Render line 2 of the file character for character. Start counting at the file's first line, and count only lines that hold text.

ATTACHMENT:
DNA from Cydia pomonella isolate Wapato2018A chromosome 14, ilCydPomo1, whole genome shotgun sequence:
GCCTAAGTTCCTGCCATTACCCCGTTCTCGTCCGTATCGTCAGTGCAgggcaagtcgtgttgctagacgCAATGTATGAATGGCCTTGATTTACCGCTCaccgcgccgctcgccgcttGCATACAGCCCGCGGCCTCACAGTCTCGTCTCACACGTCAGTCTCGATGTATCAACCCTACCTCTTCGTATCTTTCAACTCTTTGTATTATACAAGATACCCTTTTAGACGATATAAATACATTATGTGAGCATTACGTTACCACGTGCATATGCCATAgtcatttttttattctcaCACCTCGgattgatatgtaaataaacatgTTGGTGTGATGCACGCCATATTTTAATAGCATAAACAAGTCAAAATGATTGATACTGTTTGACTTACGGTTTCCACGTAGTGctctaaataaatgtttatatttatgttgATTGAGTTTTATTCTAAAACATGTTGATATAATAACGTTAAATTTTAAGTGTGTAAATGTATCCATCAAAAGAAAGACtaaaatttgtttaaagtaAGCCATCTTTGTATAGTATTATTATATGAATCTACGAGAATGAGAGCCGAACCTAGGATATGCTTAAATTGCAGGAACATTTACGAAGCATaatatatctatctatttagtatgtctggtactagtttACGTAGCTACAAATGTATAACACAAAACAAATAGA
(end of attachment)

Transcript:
GCCTAAGTTCCTGCCATTACCCCGTTCTCGTCCGTATCGTCAGTGCAgggcaagtcgtgttgctagacgCAATGTATGAATGGCCTTGATTTACCGCTCaccgcgccgctcgccgcttGCATACAGCCCGCGGCCTCACAGTCTCGTCTCACACGTCAGTCTCGATGTATCAACCCTACCTCTTCGTATCTTTCAACTCTTTGTATTATACAAGATACCCTTTTAGACGATATAAATACATTATGTGAGCATTACGTTACCACGTGCATATGCCATAgtcatttttttattctcaCACCTCGgattgatatgtaaataaacatgTTGGTGTGATGCACGCCATATTTTAATAGCATAAACAAGTCAAAATGATTGATACTGTTTGACTTACGGTTTCCACGTAGTGctctaaataaatgtttatatttatgttgATTGAGTTTTATTCTAAAACATGTTGATATAATAACGTTAAATTTTAAGTGTGTAAATGTATCCATCAAAAGAAAGACtaaaatttgtttaaagtaAGCCATCTTTGTATAGTATTATTATATGAATCTACGAGAATGAGAGCCGAACCTAGGATATGCTTAAATTGCAGGAACATTTACGAAGCATaatatatctatctatttagtatgtctggtactagtttACGTAGCTACAAATGTATAACACAAAACAAATAGA